If you simply withdraw the money from your account for any non-qualified purpose, you'll have to pay federal income taxes as well as a 10% penalty on the earnings (not on your contribution). Non-qualified 529 withdrawals may also be subject to recapture of state tax credits or deductions that you received when making contributions. Consult with a qualified tax advisor for specifics.

529 prepaid tuition plans

If you know your child will attend a public school in your state, you may be able to take advantage of an alternate 529 plan that allows you to prepay tomorrow's college tuition at today's prices.

A 529 prepaid tuition plan provides certain guarantees for tuition and certain expenses at any in-state public school. Some prepaid plans cover tuition, fees, and food and housing (up to a limit based on the cost of attendance), while others only cover tuition and fees.

If your child ends up attending an out-of-state or private school, state prepaid tuition plans can be transferred toward these more expensive options; however, they usually only pay the average in-state tuition cost.

There is also a prepaid 529 plan for a consortium of specific private schools.

Alternate options for 529s

If your child decides not to attend college, the funds can be used at any eligible educational institution offering higher education beyond high school, including some overseas, trade or vocational schools eligible to participate in a student aid program run by the U.S. Department of Education. You can see a list of eligible schools on the U.S. Federal Student Aid Code List. Funds can also be used to pay for books, supplies and equipment for apprenticeship programs registered and certified with the Secretary of Labor under the National Apprenticeship Act.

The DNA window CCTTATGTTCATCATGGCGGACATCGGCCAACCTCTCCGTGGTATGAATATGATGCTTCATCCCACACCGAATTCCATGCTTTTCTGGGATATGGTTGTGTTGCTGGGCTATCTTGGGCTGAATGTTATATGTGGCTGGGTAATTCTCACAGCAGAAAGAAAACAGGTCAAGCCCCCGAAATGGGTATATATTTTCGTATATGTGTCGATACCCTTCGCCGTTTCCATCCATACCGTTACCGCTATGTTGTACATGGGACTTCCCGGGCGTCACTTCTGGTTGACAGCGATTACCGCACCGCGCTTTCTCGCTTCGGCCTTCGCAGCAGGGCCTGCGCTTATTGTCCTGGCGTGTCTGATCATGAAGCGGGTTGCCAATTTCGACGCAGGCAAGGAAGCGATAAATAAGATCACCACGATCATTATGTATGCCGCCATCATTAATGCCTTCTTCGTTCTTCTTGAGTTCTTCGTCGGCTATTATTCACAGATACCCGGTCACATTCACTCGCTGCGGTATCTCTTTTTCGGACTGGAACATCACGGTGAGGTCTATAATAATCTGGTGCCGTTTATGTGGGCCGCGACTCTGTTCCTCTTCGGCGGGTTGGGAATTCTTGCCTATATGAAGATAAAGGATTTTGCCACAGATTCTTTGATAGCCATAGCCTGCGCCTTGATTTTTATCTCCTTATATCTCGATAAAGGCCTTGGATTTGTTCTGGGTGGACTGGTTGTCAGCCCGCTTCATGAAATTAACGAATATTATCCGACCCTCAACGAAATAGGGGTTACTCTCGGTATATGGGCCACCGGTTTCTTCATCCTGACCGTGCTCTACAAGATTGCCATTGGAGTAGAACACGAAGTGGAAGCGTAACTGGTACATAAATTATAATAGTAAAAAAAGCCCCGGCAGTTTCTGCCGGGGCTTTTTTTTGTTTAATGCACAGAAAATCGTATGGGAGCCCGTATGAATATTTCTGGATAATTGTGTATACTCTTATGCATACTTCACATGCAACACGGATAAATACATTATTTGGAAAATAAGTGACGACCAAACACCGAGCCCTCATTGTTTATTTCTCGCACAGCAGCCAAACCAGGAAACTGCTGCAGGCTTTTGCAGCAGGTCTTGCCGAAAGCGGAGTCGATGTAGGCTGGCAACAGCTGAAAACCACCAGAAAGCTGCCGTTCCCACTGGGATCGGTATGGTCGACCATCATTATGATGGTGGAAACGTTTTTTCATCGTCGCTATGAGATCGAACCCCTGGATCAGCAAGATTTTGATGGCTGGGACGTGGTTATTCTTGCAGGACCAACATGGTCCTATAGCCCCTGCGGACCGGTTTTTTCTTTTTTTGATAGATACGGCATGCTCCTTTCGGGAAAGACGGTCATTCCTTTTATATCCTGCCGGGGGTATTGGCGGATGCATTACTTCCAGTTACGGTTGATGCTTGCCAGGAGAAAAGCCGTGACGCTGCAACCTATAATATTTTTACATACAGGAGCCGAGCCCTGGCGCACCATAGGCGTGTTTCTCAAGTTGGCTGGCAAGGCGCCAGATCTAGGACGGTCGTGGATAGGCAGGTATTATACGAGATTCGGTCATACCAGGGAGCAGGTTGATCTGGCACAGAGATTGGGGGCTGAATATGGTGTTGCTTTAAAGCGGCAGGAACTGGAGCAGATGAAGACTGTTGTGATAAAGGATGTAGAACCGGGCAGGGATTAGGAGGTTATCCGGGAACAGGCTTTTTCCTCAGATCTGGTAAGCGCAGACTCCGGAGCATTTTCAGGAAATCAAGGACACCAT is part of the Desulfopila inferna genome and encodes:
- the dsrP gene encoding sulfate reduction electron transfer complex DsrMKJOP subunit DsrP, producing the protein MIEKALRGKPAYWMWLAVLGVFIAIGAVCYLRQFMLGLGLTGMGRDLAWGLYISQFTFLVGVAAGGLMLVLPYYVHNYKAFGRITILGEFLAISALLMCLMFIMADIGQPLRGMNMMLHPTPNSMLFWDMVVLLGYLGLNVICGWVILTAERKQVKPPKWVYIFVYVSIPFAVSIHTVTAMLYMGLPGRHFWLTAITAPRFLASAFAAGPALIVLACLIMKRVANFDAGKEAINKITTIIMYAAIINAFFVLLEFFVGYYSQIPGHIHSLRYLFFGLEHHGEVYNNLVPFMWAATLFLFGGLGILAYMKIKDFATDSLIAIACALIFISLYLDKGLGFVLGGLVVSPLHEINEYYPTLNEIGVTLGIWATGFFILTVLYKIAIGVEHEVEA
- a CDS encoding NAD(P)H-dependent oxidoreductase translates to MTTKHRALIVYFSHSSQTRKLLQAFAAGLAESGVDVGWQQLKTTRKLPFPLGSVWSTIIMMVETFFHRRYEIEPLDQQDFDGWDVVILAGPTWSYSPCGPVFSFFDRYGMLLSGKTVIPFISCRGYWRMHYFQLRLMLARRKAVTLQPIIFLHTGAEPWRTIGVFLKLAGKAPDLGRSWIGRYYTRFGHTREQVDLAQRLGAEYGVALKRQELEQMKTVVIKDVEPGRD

If there's money left in your account after your child graduates, you have a number of options for putting it to use. You can change the beneficiary to another qualified family member—including yourself. The IRS broadly defines the term family member to include everyone from the original beneficiary's siblings and parents to step-siblings and in-laws. You can also withdraw up to $10,000 to pay for qualified student loans on behalf of the beneficiary or their siblings. (Note that student loan interest paid by any portion of the $10,000 as a tax-free withdrawal cannot also be deducted for federal taxes.)

Finally, thanks to the SECURE 2.0 Act, you may be able to roll over up to $35,000 from a 529 account into a beneficiary's Roth IRA. To do so, the beneficiary must have earned income up to the amount converted to the Roth IRA, the account must have been open for at least 15 years, and rollovers are subject to Roth IRA annual contribution limits. 

Consider your options

There are a number of resources for financial aid information, including the U.S. Department of Education and College Board. However, it's always a good idea to check with your financial planner and a qualified tax advisor to determine which education savings route is best for you and your family.